Last week I wrote about the difference between distractions versus mental health problems in prayer. This week someone ask what I thought about mania’s effect on prayer. Here it is.
Mania is the second side of an illness called bipolar disorder. The first side is depression. There are many variations of this illness. So, please don’t try to diagnose yourself via online checklists. Only licensed psychiatrists, clinical psychologists, and master level mental health therapists can do that.
In brief, people with mania think everything seems wonderful and they are awe inspiring. If you don’t believe them they can become quite irritable. Increased energy, decreased need for sleep, talkativeness, racing thoughts, and over-involvement in pleasurable activities that carry negative consequences are other symptoms.
Unlike those with a depressed mood who think they are a sinful glob of scum those experiencing mania can think they have reached the heights of sanctity or been given divinely infused insight. They likely identify with Saints known to have had mystical experiences. Prayer is ethereal, otherworldly. In hypo-mania, a less intense mania, these are simply experienced less dramatically. Common for both, spirituality leans toward the mystical and is guided by feelings and irrational thoughts rather than common sense.
Because of the nature of manic and hypo-manic experiences, it is very hard for a person affected to see there is something wrong. Reality sets in only after the manic episode has passed (due to medication 99.9% of the time). Hence, if you have a bipolar condition, prevention is key. Here are my suggestions for avoiding problems in your prayer and general spiritual life.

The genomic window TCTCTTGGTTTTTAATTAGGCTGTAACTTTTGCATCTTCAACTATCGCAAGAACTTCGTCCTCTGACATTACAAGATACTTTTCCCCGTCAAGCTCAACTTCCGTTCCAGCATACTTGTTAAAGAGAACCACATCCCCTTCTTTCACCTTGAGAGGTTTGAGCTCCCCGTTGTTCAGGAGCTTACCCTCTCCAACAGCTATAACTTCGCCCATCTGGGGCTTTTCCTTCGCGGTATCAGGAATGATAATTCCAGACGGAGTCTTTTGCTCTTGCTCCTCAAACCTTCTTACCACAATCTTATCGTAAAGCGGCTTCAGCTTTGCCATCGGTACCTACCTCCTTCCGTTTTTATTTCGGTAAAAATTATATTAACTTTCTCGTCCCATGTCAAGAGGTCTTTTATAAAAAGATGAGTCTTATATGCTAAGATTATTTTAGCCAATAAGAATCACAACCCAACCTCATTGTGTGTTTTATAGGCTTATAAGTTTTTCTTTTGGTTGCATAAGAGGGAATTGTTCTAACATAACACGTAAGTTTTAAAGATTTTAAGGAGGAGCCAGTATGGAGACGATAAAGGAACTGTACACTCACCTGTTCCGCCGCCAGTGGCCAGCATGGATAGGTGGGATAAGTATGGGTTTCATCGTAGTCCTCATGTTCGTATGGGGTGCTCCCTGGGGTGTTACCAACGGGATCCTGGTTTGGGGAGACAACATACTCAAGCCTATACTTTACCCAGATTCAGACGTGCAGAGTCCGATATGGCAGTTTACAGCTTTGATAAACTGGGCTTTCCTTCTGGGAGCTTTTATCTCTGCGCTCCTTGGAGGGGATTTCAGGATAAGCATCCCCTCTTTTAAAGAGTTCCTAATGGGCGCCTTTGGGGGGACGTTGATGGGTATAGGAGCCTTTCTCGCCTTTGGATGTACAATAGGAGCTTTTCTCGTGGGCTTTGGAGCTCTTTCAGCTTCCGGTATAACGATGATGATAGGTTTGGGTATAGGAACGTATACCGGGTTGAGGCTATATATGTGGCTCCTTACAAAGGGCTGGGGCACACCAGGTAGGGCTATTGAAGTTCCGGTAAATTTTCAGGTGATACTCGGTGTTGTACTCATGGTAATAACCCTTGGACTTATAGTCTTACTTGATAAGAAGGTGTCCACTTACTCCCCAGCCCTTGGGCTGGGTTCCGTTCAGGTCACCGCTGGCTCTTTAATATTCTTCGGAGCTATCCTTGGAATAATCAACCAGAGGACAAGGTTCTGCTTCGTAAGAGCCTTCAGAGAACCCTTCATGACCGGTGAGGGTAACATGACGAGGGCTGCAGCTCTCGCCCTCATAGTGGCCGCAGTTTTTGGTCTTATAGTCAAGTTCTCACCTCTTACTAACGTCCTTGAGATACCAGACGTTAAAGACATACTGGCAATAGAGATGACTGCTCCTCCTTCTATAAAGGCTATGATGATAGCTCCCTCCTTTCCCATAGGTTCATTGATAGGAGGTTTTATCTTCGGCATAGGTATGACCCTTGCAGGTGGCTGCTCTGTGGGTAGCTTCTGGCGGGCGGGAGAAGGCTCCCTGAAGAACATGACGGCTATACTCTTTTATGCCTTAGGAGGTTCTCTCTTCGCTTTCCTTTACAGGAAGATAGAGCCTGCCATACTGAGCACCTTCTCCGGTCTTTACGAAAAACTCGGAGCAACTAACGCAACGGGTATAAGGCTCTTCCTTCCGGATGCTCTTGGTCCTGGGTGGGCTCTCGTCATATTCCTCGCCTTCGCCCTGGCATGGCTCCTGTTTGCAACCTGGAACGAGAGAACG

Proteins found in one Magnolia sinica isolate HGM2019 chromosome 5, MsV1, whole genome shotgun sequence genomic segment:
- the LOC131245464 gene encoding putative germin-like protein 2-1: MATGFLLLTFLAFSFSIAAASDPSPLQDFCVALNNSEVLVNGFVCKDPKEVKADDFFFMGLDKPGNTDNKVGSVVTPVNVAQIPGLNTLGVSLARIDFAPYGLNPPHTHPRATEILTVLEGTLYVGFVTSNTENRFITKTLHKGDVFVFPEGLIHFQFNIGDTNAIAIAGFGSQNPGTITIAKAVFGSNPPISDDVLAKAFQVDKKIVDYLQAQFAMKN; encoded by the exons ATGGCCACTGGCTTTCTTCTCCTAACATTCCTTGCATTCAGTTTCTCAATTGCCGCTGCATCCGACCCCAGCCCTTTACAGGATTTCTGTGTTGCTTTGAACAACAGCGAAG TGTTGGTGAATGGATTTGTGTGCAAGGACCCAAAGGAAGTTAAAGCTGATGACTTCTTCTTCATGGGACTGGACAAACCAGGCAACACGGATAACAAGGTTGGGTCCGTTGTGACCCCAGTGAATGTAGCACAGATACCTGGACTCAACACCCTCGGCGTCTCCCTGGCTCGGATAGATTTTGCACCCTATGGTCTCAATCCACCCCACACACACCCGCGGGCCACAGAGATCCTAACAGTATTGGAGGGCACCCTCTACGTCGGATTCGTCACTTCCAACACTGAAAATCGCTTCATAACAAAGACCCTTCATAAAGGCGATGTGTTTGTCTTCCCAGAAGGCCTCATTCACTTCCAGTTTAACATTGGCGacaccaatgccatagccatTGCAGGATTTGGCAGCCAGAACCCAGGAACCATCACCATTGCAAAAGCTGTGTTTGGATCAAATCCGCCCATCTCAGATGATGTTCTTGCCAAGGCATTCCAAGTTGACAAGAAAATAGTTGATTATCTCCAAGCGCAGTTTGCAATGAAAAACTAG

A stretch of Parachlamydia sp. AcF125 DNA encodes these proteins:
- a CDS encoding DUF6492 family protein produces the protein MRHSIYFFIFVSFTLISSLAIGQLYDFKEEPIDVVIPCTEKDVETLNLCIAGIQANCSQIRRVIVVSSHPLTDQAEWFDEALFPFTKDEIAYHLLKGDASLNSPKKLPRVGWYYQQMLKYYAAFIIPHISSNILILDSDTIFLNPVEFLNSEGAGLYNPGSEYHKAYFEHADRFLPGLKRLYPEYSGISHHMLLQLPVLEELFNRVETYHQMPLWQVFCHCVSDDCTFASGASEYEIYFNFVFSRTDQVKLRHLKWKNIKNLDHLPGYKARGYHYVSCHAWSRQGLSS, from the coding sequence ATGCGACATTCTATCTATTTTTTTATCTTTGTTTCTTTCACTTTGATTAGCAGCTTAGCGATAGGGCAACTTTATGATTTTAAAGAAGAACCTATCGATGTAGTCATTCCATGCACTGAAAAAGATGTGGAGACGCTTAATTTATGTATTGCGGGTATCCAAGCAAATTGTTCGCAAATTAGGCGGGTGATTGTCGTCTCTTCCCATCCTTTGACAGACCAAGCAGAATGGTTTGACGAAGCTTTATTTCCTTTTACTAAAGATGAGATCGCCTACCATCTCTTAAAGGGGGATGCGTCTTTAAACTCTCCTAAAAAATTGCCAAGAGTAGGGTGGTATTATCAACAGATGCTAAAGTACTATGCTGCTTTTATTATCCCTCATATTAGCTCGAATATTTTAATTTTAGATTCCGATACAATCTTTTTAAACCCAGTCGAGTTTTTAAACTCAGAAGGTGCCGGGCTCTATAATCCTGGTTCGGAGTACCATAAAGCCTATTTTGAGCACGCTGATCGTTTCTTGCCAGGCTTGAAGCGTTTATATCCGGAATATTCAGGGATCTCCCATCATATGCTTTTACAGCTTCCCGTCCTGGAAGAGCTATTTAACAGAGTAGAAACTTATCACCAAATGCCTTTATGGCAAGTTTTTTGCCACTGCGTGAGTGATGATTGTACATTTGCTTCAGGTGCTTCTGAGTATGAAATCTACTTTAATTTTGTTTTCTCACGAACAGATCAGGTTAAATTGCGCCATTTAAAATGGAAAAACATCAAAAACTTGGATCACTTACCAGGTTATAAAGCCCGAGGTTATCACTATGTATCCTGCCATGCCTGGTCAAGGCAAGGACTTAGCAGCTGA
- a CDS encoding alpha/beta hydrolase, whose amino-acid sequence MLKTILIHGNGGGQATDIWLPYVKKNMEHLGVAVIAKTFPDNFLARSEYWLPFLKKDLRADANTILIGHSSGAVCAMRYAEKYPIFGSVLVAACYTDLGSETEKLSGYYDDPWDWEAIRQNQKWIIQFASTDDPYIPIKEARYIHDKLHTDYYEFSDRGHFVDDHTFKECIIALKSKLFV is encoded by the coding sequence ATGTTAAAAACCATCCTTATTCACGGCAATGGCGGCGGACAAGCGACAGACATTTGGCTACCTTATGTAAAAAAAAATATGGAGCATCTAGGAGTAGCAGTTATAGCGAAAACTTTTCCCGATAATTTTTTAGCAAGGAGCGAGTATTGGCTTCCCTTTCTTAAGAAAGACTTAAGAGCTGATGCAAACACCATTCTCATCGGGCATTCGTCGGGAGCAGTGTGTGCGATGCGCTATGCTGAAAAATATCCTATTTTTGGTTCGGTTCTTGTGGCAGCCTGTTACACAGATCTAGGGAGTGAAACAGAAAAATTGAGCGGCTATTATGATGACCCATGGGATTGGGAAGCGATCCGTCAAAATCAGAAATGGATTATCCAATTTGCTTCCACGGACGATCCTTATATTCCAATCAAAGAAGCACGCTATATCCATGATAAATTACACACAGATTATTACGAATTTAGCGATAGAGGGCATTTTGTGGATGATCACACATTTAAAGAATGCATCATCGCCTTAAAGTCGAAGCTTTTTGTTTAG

- First, don’t trust intense feelings. Stop praying if you start to yearn, pine, be consumed, have intense love feelings, or anything like that.
- Second, don’t trust it if you begin to have non-stop multiple spiritual insights, begin to think “deeply,” or start to believe you have a “special” relationship with Jesus, Mary, a Saint, or even a priest. Mania makes relationships more intense than they really are, as does psychosis.
- Third, the best form of prayer for those vulnerable to mania and hypo-mania is the boring kind. Try reciting established prayers, sitting quietly without thinking too much, or engaging in an act of charity. Keep intense feelings and profound meanings out of it.
- Fourth, look up and befriend Saints who had no mystical experiences at all. Start with St. Francis de Sales. Add Sts. Jane Frances de Chantal, Elizabeth Ann Seton, Benedicta of the Cross, and follow the example of Blessed Fr. Enrico Rebuschini.
The beauty of mania, hypo-mania, and the psychotic form of depression is that because of them you must learn to pray without emotional or intellectual “consolation”. According to everything I’ve read on holiness and Saints, losing these “sensible consolations” is the surest way to God. So, work on detaching yourself from the want for intensity and focus on your choice to believe and what that requires of you in ordinary life.
It’s tricky to develop radar for precursor red flags of mania, in secular and spiritual life. The best workbook I know on this subject is The Bipolar Workbook: Tools for Controlling Your Mood Swings by Monica Ramirez Basco, PhD. This is a religious and value neutral book. You can apply the skills taught there to your spiritual life.
Picture by Alex Russo (Cubism version) 7 Aug 2012. Creative Commons, Wikimedia. Using this picture does not mean the author endorses this post or this blog.